A complex mosaic of surficial sediment covers the Nearshore Ramp, which is characterized by numerous, irregularly shaped patches of high- and low-backscatter intensity (fig. 3.4). The different patches of sediment are distinguished by sharp boundaries, giving the seafloor an overall mottled appearance. Sediment texture differs significantly across the backscatter transitions. High-backscatter patches represent coarse sand to fine gravel (mean is 0.6 phi) and are characterized by small two-dimensional dunes (Ashley, 1990) with wavelengths of about 1 m. Low-backscatter patches represent fine to medium sand (mean is 2.4 phi) that are characterized by long-wavelength (100–800 m), asymmetrical bedforms. The amplitudes of these broad, low-relief bedforms typically range from 10 to 50 cm but locally can exceed 1 m. The slightly elevated crests exhibit low backscatter, whereas adjacent, shallow troughs (topographic depressions) exhibit high backscatter (fig. 4.5). The bedforms exhibit variable orientations, which indicates that different processes are acting to move sediment in different directions (Hein and others, 2007).
The smooth, generally sandy seafloor of the Nearshore Ramp is the most prominent physiographic element, composing 228.4 km² or 63.9 percent of the study area (table 4.1). Water depths range from 0 to 50 m.
Ebb-Tidal Deltas (ETD) are sandy shoals and tidal channels located on the seaward sides of inlets. These broad, shallow platforms are lobate in plan view, have relatively steep slopes along their seaward-facing margins, and extend about 1.5 km offshore from the coast. In the study area, ebb-tidal deltas are characterized by fine to medium sand that was deposited where tidal currents exit an inlet and interact with waves and currents of the open ocean (FitzGerald and others, 2002). The sandy shoals are dynamic features that evolve over time in response to changes in the magnitude and direction of local sediment-transport processes.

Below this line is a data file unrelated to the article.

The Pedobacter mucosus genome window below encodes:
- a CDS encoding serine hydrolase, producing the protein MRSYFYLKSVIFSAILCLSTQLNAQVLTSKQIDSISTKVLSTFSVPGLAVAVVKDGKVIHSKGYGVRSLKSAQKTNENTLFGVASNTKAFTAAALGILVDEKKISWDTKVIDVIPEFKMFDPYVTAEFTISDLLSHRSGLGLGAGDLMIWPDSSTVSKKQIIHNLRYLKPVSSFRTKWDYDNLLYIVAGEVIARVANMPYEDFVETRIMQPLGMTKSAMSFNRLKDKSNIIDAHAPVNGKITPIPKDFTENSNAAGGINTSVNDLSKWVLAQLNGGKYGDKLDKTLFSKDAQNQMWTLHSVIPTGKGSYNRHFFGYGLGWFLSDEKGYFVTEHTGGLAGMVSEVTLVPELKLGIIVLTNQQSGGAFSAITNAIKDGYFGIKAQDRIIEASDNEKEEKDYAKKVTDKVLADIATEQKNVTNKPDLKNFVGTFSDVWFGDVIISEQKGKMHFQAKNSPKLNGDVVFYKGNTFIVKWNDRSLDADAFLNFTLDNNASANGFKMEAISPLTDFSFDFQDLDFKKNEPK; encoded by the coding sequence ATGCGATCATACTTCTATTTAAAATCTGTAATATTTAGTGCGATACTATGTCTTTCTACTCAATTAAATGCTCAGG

Ebb-tidal deltas have formed seaward of three inlets along the barrier-island chain north of Cape Ann: (1) the Merrimack River mouth, (2) the entrance to Plum Island Sound, and (3) the entrance to Essex Bay (fig. 4.1). Only small areas along the terminal lobes of these shoal features were imaged in this survey because of shallow water. The lobes were delineated largely based on interpretations of air photographs and NOAA nautical charts 1378, 1379, and 1382. Large jetties built at the mouth of the Merrimack River and extensive dredging of the navigation channel have greatly altered the natural system. The ebb-tidal deltas associated with Plum Island Sound and Essex Bay merge into a single broad platform that extends offshore of Castle Neck and Coffins Beach. No jetties have been built at these inlets.
Ebb-tidal deltas compose 10.6 km² or 3.0 percent of the study area (table 4.1). Water depths are less than about 8 m.